I found a spot in the shade, near the door, but not on the path into it, since there were no steps leading in. Brian went inside to explore the library, and I set up my sign. Once again, I felt somewhat awkward in this setting with not many people. There was a somewhat steady stream of people going in and out from their cars, but they didn’t seem interested to stop. One middle-aged man looked at the sign, smiled, and walked past. Later, a middle-aged woman asked, “What is empathy?” When I answered, she said, “Oh,” and walked past, asking another man if he had a light for her cigarette. One other group of women walked by and smiled, but I couldn’t tell if they were responding to me and my sign, or just enjoying a joke or happy experience amongst themselves. Most people who walked past, if they read the sign, looked puzzled and/or dubious, and did not interact with me.
I became very aware of my feelings of awkwardness, and some of the factors that contributed to them. I noticed that a certain level of activity seems to be necessary for people to be interested in stopping. A certain distance from people seems socially comfortable; too far, and it becomes a real commitment for someone to approach. Public transit – or at least the urban density that makes public transit workable – seems to be an important factor. Here in the “research triangle” of North Carolina, there is a lot of sprawl, and no light-rail or subway system. Hence, the places feel different, with more room for cars and less for people. Also, the heat and humidity seemed to encourage people to move more slowly, and to spend more time indoors rather than stopping to talk to someone outside.
I spent another 15 minutes – which again felt much longer – at the library, then decided to pack it up. We drove to another area that seemed like it might be promising, but found almost no one there either. Dark storm clouds began to portend the electrical storm that had been forecast, and we decided to head back home. (On our way, the storm hit, knocking down a large evergreen over several lanes on the highway and causing us to drive over the median to avoid it. By the time we arrived home in the evening, the storm had passed, and the forecast indicates that tomorrow should be sunny and pleasant, in the mid-80s.)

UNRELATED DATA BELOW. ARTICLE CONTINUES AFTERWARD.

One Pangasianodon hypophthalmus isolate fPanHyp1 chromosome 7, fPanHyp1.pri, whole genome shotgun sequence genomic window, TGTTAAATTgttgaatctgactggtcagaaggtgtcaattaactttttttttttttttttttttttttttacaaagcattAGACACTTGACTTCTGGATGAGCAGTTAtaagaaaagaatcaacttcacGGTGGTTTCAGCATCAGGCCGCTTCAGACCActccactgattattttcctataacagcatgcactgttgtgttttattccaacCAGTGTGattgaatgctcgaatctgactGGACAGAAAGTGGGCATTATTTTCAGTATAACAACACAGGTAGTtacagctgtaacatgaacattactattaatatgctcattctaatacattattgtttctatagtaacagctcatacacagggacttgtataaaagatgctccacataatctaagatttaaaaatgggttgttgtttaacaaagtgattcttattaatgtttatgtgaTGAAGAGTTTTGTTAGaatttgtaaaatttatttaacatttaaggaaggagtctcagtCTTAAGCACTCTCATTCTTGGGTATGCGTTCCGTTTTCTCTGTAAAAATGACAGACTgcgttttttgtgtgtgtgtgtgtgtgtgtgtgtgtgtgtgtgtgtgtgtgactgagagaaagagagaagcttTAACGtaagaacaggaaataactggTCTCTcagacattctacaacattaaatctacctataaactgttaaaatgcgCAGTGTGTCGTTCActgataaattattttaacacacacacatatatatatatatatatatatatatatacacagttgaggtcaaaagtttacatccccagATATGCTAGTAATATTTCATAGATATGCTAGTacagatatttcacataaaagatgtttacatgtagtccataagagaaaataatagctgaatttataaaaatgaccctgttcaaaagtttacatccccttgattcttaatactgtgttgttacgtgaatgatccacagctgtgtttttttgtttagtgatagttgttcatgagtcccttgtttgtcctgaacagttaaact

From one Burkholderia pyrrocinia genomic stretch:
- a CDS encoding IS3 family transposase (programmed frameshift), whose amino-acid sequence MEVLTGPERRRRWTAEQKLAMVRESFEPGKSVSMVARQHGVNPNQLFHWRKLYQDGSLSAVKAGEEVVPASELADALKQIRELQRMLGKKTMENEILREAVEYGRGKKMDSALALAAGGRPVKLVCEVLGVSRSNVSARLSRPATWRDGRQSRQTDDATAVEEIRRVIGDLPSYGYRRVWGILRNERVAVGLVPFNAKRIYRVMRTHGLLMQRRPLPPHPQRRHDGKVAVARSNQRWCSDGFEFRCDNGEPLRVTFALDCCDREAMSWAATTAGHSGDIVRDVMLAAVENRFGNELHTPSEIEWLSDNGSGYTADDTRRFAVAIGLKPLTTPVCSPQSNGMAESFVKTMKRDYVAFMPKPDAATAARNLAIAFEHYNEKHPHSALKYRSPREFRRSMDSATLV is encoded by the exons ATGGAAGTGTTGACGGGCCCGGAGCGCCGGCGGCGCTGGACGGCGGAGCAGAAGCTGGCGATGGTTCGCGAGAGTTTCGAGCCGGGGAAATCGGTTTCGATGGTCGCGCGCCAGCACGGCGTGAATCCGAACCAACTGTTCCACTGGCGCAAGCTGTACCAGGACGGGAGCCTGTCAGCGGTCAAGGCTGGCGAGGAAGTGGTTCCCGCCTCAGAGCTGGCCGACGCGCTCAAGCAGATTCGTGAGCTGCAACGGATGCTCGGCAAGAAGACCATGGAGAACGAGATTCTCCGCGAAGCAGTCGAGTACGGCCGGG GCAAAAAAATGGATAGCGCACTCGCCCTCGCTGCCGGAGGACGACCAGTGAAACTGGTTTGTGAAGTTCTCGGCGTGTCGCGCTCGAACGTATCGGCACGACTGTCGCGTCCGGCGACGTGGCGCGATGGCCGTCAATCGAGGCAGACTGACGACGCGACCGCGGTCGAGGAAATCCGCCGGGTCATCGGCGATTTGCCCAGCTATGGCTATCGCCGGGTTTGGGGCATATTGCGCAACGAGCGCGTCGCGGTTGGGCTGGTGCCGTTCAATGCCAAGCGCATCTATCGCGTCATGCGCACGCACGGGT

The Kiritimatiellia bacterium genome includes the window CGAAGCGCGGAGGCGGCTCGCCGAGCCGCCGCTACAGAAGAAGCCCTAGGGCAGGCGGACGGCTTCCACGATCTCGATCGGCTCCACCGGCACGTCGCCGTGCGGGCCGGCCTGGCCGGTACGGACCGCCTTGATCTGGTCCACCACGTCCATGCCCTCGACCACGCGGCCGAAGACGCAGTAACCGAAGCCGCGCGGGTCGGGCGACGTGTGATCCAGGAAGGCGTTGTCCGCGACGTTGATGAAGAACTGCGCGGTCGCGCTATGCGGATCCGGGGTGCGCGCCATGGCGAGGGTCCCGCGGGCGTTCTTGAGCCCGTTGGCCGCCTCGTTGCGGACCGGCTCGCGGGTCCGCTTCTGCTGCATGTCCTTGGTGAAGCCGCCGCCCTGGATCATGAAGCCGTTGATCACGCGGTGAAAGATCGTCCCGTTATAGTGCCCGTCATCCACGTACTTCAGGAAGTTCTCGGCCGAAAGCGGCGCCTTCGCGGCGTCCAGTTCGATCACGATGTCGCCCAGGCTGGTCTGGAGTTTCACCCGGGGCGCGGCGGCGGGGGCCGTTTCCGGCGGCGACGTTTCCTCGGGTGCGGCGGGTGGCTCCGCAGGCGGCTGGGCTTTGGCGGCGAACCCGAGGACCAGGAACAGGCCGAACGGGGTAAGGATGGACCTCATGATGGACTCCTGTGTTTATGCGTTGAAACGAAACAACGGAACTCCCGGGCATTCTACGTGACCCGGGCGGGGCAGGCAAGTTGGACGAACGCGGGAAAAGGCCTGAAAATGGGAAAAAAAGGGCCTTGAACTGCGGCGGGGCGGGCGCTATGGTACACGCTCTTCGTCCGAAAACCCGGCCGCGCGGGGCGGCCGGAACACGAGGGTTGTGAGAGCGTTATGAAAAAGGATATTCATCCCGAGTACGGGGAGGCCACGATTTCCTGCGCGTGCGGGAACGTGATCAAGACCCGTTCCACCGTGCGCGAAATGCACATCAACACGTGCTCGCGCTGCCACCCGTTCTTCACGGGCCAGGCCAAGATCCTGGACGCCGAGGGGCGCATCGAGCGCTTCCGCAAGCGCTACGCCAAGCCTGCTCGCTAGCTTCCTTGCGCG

So… once again I was disappointed that things did not flow as smoothly as they did in the beginning of the tour, and that I wasn’t able to contribute anything meaningful to the residents of this area. But, hope springs eternal for my last day: We will go into Raleigh (state capital, population 500,000) and do our darnedest to find some folks who would like some empathy!
I do want to take this moment to make a plea to anyone reading who may have wanted to contribute financially to the tour, but who hasn’t done so yet. I am down to less than two days remaining in my Indiegogo campaign, and I have raised $1205, just $45 shy of halfway to my $2500 goal. I would love to at least hit the halfway mark before the campaign is over; I need to cover travel expenses and lost pay, since I am taking two weeks’ unpaid leave for this trip. Every dollar counts… and perks include Happy to Listen and/or Dream Into Change sessions! If you’re interested in contributing, or spreading the word to your friends on Facebook, the link is http://www.indiegogo.com/projects/east-coast-empathy-tour
Meanwhile… stay tuned to see what happens in Raleigh tomorrow!